Leaving Cats Alone
Multiple Persian Cats or a Persian Cat with another breed can be left alone in much the same way as just one cat. Sometimes, having a friend can be excellent for Persian Cats due to their friendly and social personality. Make sure they all have sufficient water and feeding stations. You might need to get them used to separate areas for their litter boxes and feeding.
If the cats are friendly, you can allow them to stay in the same areas while you are gone, but if they tend to quarrel, likely a long absence from you will only make that behavior worse. Give them separate areas to feel comfortable and safe. Train them to get used to you being gone by leaving for longer and building up to 48-hour periods.
Keep in mind that other breeds may require more from you and need you to be home more frequently. Persian Cats are seen as a lower-maintenance breed and are more comfortable lounging without their owners for more extended periods. Other breeds might not be as pleased with the separation.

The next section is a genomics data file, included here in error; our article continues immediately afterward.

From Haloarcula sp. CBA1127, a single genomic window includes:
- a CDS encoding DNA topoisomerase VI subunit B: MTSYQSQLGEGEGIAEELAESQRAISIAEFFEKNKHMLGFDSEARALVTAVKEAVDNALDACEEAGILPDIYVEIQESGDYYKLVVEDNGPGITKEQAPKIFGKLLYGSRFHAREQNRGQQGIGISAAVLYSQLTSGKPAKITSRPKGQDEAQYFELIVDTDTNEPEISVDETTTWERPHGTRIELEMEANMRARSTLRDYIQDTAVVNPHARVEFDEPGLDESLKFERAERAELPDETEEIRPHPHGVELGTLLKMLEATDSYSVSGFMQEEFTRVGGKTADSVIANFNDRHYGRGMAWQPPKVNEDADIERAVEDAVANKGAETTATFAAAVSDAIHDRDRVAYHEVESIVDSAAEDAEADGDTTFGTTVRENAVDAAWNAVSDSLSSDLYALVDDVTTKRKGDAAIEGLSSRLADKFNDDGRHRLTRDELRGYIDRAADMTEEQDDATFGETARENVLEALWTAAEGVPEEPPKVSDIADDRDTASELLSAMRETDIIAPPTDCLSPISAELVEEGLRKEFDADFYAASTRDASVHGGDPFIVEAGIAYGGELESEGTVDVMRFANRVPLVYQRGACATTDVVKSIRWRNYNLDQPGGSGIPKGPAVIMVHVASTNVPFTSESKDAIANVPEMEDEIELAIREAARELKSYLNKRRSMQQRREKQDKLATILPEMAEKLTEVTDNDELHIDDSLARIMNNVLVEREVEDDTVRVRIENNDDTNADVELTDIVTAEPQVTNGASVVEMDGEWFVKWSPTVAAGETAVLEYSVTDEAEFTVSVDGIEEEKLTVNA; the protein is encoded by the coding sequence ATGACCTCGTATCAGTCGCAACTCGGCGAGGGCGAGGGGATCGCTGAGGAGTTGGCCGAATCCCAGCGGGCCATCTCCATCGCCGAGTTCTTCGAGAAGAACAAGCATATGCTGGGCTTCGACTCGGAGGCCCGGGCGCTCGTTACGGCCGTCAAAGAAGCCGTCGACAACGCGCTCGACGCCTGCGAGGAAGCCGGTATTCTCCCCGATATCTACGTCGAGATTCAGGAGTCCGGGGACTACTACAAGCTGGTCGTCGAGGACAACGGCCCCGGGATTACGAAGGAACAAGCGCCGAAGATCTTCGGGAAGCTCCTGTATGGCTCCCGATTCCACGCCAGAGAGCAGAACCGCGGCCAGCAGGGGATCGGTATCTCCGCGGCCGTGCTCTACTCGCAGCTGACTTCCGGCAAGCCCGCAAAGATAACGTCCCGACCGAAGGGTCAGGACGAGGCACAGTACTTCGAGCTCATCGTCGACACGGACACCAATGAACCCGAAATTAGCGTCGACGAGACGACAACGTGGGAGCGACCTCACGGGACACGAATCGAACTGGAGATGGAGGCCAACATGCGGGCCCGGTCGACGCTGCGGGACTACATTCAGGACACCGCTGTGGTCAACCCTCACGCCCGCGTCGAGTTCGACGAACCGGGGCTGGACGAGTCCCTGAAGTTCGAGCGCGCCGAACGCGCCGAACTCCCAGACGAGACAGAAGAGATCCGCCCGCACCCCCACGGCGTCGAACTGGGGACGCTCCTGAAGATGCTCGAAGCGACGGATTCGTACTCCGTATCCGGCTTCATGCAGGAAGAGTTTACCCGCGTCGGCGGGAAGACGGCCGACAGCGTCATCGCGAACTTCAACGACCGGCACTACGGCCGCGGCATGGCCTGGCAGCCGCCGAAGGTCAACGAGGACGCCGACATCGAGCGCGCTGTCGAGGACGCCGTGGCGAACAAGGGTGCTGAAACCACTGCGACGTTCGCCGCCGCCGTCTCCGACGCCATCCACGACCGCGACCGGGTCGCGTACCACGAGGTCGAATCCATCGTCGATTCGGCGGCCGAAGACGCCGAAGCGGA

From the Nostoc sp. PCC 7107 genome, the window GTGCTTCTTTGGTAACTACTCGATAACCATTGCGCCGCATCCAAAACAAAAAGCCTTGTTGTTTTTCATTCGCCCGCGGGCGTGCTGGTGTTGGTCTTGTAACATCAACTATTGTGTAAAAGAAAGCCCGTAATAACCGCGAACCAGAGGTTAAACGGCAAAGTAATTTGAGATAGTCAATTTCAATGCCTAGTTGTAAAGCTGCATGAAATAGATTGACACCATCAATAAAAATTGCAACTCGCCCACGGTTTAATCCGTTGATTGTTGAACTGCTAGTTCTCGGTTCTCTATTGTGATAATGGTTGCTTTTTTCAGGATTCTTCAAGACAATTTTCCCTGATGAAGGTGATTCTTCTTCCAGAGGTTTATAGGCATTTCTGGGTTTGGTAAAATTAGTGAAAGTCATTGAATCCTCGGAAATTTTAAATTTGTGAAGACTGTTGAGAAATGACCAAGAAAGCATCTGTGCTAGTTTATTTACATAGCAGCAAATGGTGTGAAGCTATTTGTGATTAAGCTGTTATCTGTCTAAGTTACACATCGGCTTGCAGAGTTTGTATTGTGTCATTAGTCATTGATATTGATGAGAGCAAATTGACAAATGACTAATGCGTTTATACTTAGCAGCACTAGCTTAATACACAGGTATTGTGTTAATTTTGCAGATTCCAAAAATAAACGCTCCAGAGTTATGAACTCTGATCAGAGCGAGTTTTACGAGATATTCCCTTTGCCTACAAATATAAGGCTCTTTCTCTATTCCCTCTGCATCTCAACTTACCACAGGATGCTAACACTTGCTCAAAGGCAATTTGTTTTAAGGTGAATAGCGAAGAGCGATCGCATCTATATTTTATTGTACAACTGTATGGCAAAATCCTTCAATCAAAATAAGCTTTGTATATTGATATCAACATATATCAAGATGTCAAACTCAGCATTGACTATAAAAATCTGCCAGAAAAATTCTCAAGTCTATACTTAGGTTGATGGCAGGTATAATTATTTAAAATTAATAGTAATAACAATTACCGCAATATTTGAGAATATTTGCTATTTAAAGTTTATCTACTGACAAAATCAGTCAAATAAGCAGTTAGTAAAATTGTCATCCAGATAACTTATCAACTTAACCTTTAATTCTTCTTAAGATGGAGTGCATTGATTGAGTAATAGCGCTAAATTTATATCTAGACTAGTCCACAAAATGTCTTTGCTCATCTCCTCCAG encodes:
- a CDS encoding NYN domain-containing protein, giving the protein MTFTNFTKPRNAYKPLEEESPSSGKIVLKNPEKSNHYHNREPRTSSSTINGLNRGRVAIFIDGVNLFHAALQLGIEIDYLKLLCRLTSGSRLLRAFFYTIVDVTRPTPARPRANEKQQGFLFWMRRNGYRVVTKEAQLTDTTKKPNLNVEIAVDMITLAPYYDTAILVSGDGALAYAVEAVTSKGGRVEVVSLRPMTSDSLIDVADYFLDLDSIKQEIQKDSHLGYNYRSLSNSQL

You might be wondering if your Persian cat is going to miss you. Learn more with our article on if Persian cats miss their owners: Click Here.
Persian Cats are the perfect family pet with a low-maintenance personality and gentle temperament. While they are good at being left alone for long periods, it’s essential to factor in their safety, needs, training, personality, health, and age.
Kittens younger than six months old should not be left alone for longer than 8 hours at a time. Once they reach adulthood (or two years old), Persian Cats can be left alone for up to 48 hours.
As Persian cats age into their elderly years, this time may decrease depending on health needs. Multiple cats can be left at home together as long as all of their individual needs are also met.
Every cat is different and can have different needs. Trust your instincts as their owner and only leave them when you feel confident they will be ok.
It’s better to err on the side of caution than to leave your cat alone for too long. Following these guidelines will help you determine the right amount of time your Persian cat can safely and comfortably be left alone at home.
If you enjoyed this article, check out a couple of other Persian cat articles:
- How to Clean Persian Cat Eyes (The Easy Way): Click Here.
- 9 Reasons for Persian Cat Hair Loss (Read This): Click Here.